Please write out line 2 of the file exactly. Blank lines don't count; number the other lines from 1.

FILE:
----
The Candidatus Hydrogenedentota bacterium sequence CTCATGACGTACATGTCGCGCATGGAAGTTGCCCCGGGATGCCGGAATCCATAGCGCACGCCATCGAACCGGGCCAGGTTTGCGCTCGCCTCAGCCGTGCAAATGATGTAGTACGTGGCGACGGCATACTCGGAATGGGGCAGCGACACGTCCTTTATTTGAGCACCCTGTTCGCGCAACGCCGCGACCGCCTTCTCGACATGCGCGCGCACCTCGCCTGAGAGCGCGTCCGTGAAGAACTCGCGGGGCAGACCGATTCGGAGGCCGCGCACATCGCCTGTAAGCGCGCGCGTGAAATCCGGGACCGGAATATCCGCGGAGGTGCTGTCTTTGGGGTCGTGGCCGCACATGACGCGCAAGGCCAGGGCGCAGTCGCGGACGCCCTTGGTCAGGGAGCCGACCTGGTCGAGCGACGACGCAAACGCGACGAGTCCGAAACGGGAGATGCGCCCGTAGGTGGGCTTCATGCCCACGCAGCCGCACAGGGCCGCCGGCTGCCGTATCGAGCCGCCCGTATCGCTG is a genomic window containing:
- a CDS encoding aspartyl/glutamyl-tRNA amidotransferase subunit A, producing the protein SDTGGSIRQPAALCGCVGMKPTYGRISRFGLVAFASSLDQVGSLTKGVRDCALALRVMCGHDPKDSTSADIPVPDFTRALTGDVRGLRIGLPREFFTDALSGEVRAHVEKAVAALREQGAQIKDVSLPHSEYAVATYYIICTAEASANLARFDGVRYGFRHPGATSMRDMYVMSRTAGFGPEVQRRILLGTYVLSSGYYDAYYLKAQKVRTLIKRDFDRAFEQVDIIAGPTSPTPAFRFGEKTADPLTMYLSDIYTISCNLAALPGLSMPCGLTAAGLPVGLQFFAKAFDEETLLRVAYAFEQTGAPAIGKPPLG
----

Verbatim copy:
- a CDS encoding aspartyl/glutamyl-tRNA amidotransferase subunit A, producing the protein SDTGGSIRQPAALCGCVGMKPTYGRISRFGLVAFASSLDQVGSLTKGVRDCALALRVMCGHDPKDSTSADIPVPDFTRALTGDVRGLRIGLPREFFTDALSGEVRAHVEKAVAALREQGAQIKDVSLPHSEYAVATYYIICTAEASANLARFDGVRYGFRHPGATSMRDMYVMSRTAGFGPEVQRRILLGTYVLSSGYYDAYYLKAQKVRTLIKRDFDRAFEQVDIIAGPTSPTPAFRFGEKTADPLTMYLSDIYTISCNLAALPGLSMPCGLTAAGLPVGLQFFAKAFDEETLLRVAYAFEQTGAPAIGKPPLG